recorded when used to produce
   Advantage: accurate
   Disadvantage: requires more time and
    knowledge than cash system
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       Cash vs. Accrual Example
   November 2003: Purchased, paid for and applied fertilizer for the
    2004 grain crop. $8,000.
   May 2004: Purchased and paid for seed, chemicals, fuel, etc.
   October 2004: Purchased and charged to account fuel for drying.
   November 2004: One half of grain sold for $50,000. The rest
    placed in storage and valued at $50,000.
   January 2005: Paid bill for fuel used to dry grain. $3,000.
   May 2005: Remaining 2004 grain sold. $60,000.

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2004 Profit
                            Cash Accounting     Accrual Accounting

 Cash grain sales            50,000             50,000
 Grain inventory increase       N/A             50,000
  Total Revenue                       $50,000             $100,000

 Fertilizer                       0              8,000
 Seed, chemicals, fuel       25,000             25,000
 Drying fuel                      0              3,000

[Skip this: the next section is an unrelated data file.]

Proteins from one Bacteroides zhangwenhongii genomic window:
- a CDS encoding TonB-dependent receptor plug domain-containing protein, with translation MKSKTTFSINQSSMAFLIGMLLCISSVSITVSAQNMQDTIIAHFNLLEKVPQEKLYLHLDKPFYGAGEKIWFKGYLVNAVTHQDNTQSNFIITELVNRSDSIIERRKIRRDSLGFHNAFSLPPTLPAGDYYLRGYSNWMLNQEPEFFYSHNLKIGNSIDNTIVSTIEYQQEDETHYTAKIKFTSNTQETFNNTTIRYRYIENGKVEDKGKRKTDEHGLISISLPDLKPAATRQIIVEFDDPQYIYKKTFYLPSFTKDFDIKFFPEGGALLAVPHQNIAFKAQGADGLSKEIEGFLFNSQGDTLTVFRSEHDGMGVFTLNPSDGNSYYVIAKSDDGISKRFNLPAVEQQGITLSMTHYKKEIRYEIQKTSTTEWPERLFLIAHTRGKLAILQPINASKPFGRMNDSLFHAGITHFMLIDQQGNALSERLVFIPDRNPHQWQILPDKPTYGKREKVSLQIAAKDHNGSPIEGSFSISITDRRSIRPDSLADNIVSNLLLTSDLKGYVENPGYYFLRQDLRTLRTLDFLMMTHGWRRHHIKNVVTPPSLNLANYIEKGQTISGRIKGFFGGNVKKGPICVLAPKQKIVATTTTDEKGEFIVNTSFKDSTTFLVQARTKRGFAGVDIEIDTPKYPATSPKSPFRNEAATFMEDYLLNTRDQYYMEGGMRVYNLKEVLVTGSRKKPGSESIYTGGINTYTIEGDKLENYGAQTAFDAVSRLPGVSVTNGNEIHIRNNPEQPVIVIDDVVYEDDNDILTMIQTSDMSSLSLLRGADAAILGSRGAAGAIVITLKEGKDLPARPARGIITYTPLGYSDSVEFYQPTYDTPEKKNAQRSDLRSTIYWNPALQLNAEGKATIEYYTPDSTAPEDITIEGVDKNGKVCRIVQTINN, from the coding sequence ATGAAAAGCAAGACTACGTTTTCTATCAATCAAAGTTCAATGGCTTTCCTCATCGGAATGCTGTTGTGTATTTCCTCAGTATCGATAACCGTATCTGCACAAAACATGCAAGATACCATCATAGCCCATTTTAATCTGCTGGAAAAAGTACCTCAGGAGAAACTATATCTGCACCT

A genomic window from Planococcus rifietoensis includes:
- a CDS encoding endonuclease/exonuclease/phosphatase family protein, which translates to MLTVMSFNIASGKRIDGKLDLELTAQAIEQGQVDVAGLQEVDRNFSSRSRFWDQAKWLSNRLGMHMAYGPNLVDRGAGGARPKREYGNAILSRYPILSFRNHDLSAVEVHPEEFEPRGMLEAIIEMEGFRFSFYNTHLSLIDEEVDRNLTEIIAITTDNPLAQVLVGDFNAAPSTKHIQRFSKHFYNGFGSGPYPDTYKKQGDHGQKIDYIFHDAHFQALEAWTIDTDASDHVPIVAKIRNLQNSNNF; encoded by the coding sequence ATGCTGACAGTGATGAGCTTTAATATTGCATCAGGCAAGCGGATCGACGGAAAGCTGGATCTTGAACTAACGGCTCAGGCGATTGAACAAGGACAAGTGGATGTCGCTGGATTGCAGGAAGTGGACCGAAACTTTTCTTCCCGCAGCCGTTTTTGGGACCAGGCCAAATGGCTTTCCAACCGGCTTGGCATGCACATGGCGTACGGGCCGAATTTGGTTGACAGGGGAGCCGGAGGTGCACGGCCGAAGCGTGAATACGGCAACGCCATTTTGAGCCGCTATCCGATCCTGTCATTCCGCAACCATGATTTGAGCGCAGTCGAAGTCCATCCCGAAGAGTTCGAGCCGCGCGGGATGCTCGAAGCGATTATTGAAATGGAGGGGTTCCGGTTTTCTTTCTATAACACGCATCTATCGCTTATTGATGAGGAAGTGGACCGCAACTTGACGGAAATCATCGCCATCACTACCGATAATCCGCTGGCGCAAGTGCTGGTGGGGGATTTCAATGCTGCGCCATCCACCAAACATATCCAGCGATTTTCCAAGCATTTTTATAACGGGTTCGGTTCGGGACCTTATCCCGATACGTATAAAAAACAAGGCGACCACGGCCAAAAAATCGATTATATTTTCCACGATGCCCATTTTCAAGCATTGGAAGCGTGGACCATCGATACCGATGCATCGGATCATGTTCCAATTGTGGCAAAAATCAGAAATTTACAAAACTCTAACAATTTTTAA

Total Expenses                       25,000               36,000
   Net Farm Profit                    $25,000              $64,000

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      Farm Financial Standards Council

   Accrual-based system recommended, but cash system
    accepted, with end-of-year adjustments

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Output from an Accounting
   Balance Sheet: report that shows the financial
    condition of the farm at a point in time
   Income Statement: report of revenue and expenses
    over the accounting period
   Other reports, depending on complexity of system

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Figure 3-2
Twelve possible reports